The slow accumulation of injurious agents such as deposits in arteries, damage to the lungs from smoking, and radiation damage to the skin, may produce noticeable disease. Sometimes diseases that appear late in life will affect brain function, including memory and personality. In addition, diminished physical capacity and loss of one's accustomed social role can result in anxiety or depression.

On the other hand, many old people are able to get along quite well, living out independent and active lives, without prolonged periods of disability. There appears to be a maximum life span for each species, including humans. Although some humans live more than a hundred years, most do not; the average length of life, including individuals who die in childhood, ranges from as low as 35 in some populations to as high as 75 in most industrialized nations.

The high averages are due mostly to low death rates for infants and children but also to better sanitation, diet, and hygiene for most people, and to improved medical care for the old. Life expectancy also varies among different socioeconomic groups and by sex. The most common causes of death differ for various age, ethnic, and economic groups.

In the United States, for example, fatal traffic accidents are most common among young males, heart disease causes more deaths in men than women, and infectious diseases and homicides cause more deaths among the poor than among the rich. The human body is a complex system of cells, most of which are grouped into organ systems that have specialized functions.

These systems can best be understood in terms of the essential functions they serve: deriving energy from food, protection against injury, internal coordination, and reproduction. The continual need for energy engages the senses and skeletal muscles in obtaining food, the digestive system in breaking food down into usable compounds and in disposing of undigested food materials, the lungs in providing oxygen for combustion of food and discharging the carbon dioxide produced, the urinary system for disposing of other dissolved waste products of cell activity, the skin and lungs for getting rid of excess heat into which most of the energy in food eventually degrades , and the circulatory system for moving all these substances to or from cells where they are needed or produced.

Like all organisms, humans have the means of protecting themselves. Self-protection involves using the senses in detecting danger, the hormone system in stimulating the heart and gaining access to emergency energy supplies, and the muscles in escape or defense. The skin provides a shield against harmful substances and organisms, such as bacteria and parasites. The immune system provides protection against the substances that do gain entrance into the body and against cancerous cells that develop spontaneously in the body. The nervous system plays an especially important role in survival; it makes possible the kind of learning humans need to cope with changes in their environment.

The internal control required for managing and coordinating these complex systems is carried out by the brain and nervous system in conjunction with the hormone-excreting glands. The electrical and chemical signals carried by nerves and hormones integrate the body as a whole. The many cross-influences between the hormones and nerves give rise to a system of coordinated cycles in almost all body functions.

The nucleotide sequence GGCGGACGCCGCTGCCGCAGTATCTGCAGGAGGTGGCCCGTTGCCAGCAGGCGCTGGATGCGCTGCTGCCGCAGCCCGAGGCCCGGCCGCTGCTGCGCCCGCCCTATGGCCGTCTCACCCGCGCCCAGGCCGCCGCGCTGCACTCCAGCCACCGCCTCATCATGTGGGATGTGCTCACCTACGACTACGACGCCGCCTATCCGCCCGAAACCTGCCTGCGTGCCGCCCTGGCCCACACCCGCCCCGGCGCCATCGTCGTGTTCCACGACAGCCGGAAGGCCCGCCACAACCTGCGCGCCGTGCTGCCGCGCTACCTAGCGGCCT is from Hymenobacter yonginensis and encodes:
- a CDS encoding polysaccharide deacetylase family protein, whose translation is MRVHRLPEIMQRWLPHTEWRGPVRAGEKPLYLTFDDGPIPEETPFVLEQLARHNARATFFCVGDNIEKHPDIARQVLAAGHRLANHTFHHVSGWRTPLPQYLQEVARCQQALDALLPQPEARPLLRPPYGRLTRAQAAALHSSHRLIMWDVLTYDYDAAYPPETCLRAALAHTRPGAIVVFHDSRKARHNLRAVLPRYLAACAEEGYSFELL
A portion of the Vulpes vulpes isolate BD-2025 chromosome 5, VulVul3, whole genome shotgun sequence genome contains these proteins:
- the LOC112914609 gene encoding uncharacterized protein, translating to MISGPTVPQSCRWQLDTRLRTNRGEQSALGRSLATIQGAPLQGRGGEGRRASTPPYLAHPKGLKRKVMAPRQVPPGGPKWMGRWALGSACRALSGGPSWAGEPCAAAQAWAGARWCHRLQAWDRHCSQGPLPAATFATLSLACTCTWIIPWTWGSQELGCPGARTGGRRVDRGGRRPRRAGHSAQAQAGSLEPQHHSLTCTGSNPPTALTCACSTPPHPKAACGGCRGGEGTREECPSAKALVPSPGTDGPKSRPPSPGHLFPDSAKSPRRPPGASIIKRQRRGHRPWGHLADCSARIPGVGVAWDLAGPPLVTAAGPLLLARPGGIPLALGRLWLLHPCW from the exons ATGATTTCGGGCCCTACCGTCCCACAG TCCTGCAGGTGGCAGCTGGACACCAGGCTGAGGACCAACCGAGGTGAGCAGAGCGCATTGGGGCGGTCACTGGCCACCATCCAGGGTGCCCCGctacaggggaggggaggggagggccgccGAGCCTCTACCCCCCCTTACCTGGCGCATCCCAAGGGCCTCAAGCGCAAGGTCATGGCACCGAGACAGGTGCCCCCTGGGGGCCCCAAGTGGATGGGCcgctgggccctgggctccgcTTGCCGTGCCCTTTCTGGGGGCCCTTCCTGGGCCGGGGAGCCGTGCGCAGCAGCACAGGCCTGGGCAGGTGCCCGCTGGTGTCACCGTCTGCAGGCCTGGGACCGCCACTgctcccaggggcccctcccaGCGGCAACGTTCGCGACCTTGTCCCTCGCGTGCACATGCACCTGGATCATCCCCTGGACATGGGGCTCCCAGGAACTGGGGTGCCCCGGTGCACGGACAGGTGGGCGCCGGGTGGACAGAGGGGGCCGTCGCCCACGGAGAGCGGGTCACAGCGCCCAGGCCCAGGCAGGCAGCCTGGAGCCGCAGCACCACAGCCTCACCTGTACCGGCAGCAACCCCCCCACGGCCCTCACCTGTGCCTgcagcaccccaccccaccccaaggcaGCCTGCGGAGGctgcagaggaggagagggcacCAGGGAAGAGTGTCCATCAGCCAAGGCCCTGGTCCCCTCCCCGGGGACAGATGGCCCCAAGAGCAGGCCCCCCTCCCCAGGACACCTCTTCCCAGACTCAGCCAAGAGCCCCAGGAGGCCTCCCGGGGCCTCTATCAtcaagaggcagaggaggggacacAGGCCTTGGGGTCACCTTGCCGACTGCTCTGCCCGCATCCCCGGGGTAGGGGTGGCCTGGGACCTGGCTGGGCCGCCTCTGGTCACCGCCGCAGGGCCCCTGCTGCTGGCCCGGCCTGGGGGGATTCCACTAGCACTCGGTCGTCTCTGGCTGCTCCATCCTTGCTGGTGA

Nerves can excite some glands to excrete hormones, some hormones affect brain cells, the brain itself releases hormones that affect human behavior, and hormones are involved in transmitting signals between nerve cells. Reproduction ensures continuation of the species. The sexual urge is biologically driven, but how that drive is manifested among humans is determined by psychological and cultural factors.

Sense organs and hormones are involved, as well as the internal and external sex organs themselves. The fact that sexual reproduction produces a greater genetic variation by mixing the genes of the parents plays a key role in evolution. Among living organisms, much behavior is innate in the sense that any member of a species will predictably show certain behavior without having had any particular experiences that led up to it for example, a toad catching a fly that moves into its visual field.

Some of this innate potential for behavior, however, requires that the individual develop in a fairly normal environment of stimuli and experience. In humans, for example, speech will develop in an infant without any special training if the infant can hear and imitate speech in its environment. The more complex the brain of a species, the more flexible its behavioral repertory is. Differences in the behavior of individuals arise partly from inherited predispositions and partly from differences in their experiences. There is continuing scientific study of the relative roles of inheritance and learning, but it is already clear that behavior results from the interaction of those roles, not just a simple sum of the two.

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The apparently unique human ability to transmit ideas and practices from one generation to the next, and to invent new ones, has resulted in the virtually unlimited variations in ideas and behavior that are associated with different cultures. Learning muscle skills occurs mostly through practice.

If a person uses the same muscles again and again in much the same way throwing a ball , the pattern of movement may become automatic and no longer require any conscious attention. The level of skill eventually attained depends on an individual's innate abilities, on the amount of practice, and on the feedback of information and reward. With enough practice, long sequences of behaviors can become virtually automatic driving a car along a familiar route, for instance.